Your bid greatly contributes to the position of your ad but other factors such as keywords in the title & description affect position as well. For example if a user searches for a “Registered Nurse Job” in “Dallas, TX” but your job title is “Travel RN job in Texas” you might get beat out by competitors with “Registered Nurse” or “Dallas” in the title even if your bid is higher. The reason for this is that ultimately Indeed is a job board that serves job seekers. Their goal is to provide the best possible user experience for the candidate. Therefore they tailor the search results based on the keywords used in each search. By including more keywords in your job descriptions and titles you can appear in more search results but this can come at a cost. Longer, more confusing job titles can have lower click through rates than concise, straight to the point titles.

Many other factors such as the age of the job can also affect page position as well. Furthermore, if you spend most but not all of your daily budget Indeed will attempt to spend the remainder of your budget even if the amount left is much less than your maximum bid. This means that Indeed will serve your ad anywhere it can yielding you more impressions and clicks (which is awesome). But this often means that your ad will display several pages deeper than usual during this period. This is why Indeeds average page position reporting can often paint an incomplete picture. Ensuring that your ad is always in the same position is nearly impossible with a limited budget.

“Ensuring that your ad is always in the same position is nearly impossible with a fixed budget”

How budgets work

There are two main types of budgets on Indeed advertising platform (monthly and daily budgets). The monthly budget is the maximum you’re willing to spend in your account for a single calendar month. The daily budget is the maximum you’re willing to spend in a campaign for a single day. Balancing these so that your budget lasts the whole day/month is important. If you bid your ads to the first position, you will get a lot of clicks very quickly which will burn through your daily budget very quickly and your ads will go offline until the following day. If you have an unlimited budget this may not be a concern of yours, but for most advertisers on Indeed this is an issue to be thoughtful of.

Based on data we’ve collected over the years the best pages for getting the most conversions and placing the most candidates are 3-5. Sometimes even the 5-7 page range is effective. We believe the reason for this is due to the fact that an applicant that is more serious about finding a new position is going to look at more than just the first few jobs. Meanwhile a less serious “window shopper” type of candidate is more likely to only visit the first few pages of search results. The possibility of click fraud is also higher on the first page of search results.

“The possibility of click fraud is also higher on the first page of search results”

There is a common misconception that the first position is the place to be for the best performance. With an unlimited budget this can be the case. However even with an unlimited budget you’re not guaranteed to be placed in the top position based on other factors inherent in Indeeds ad marketplace. Keep in mind that you’re not the only company promoting jobs on Indeed. Every advertiser wants to be in the best position to get the most applications from qualified candidates. That’s why it’s important to maximize your budget to get the highest ROI possible. To achieve this you do NOT want to be on the first page in the first position every time.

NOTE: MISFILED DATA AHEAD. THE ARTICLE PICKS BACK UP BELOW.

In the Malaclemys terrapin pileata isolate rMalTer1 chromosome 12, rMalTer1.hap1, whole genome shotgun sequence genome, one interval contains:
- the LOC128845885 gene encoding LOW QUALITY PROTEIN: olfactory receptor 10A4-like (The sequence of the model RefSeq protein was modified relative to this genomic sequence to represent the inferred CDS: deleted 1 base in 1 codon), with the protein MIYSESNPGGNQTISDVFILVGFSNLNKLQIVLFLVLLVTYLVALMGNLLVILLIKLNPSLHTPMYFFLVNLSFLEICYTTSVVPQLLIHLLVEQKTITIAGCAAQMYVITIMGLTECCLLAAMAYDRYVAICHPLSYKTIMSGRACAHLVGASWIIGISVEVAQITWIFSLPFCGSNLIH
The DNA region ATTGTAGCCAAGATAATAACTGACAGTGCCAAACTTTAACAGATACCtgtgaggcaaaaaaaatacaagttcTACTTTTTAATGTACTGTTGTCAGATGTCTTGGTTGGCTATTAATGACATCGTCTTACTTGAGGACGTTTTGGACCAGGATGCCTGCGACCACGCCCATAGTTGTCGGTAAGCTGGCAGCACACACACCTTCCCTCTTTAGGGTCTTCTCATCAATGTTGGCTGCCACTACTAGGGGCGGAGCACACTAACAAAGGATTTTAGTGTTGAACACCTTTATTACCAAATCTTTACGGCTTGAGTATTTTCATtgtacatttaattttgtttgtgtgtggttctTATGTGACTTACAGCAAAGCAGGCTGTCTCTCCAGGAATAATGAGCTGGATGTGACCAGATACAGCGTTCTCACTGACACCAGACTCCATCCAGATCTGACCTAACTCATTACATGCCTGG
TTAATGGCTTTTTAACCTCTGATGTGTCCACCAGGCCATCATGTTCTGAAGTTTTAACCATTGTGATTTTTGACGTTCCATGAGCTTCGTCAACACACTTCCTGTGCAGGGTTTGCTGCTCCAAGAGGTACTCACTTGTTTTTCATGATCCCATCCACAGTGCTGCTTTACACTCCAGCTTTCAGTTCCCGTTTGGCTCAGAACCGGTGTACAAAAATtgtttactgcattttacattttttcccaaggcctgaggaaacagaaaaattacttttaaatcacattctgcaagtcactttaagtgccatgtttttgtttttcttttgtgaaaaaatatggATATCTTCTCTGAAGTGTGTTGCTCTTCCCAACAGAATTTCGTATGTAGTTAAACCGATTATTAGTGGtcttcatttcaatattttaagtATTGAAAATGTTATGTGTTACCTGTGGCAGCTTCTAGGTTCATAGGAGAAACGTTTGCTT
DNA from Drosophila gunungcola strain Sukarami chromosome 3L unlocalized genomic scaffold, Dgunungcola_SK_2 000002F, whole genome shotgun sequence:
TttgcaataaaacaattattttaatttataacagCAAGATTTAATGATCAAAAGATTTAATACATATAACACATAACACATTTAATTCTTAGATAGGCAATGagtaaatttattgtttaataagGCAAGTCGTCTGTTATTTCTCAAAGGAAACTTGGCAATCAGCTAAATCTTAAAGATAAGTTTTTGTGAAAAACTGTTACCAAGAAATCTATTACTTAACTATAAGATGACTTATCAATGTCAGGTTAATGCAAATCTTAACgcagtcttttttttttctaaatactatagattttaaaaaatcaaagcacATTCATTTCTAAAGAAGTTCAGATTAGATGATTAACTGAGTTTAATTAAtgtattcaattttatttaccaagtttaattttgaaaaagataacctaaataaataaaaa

Was any of this PPC stuff too complex? Don’t worry, we’re here to help. In addition to being a helpful resource for marketing in the staffing industry we also provide Indeed advertising services designed to help staffing and recruiting companies get the best ROI for their advertising dollars. Whether you just need a little help or a complete marketing solution we’ve got your back. Get in touch with us soonish.


by Sam Miller



Do you have passion for the industry? Yep.

Follow through on commitments? Check.

Are you a great communicator? Absolutely.

All of these elements are essential to being a successful leader in the staffing industry. But when you’ve been a staffing executive for as long as I have, you become aware of other, subtler characteristics that separate the good from the great – especially when the road gets a little bumpy.

So, aside from passion, commitment and effective communication, what makes a truly great staffing leader? Here are five traits that I consistently see from the industry’s top leaders:

Be a “Pied Piper” leader

Anyone can use fear tactics or manipulation to bend employees to their will. Over the long term, however, that type of leadership (if you can even call it that) exacts a high price in terms of turnover, diminished engagement and lost productivity.

A leader who truly inspires others, however, creates an environment in which staffing team members exert higher levels of discretionary effort and are much more invested in the company’s outcomes – even when times are tough. How can you be the type of leader your employees want to follow?

  • Be honest. Whether the situation is good or bad, give employees the whole truth. And when you don’t have all the answers, say so. Your staff will respect you more.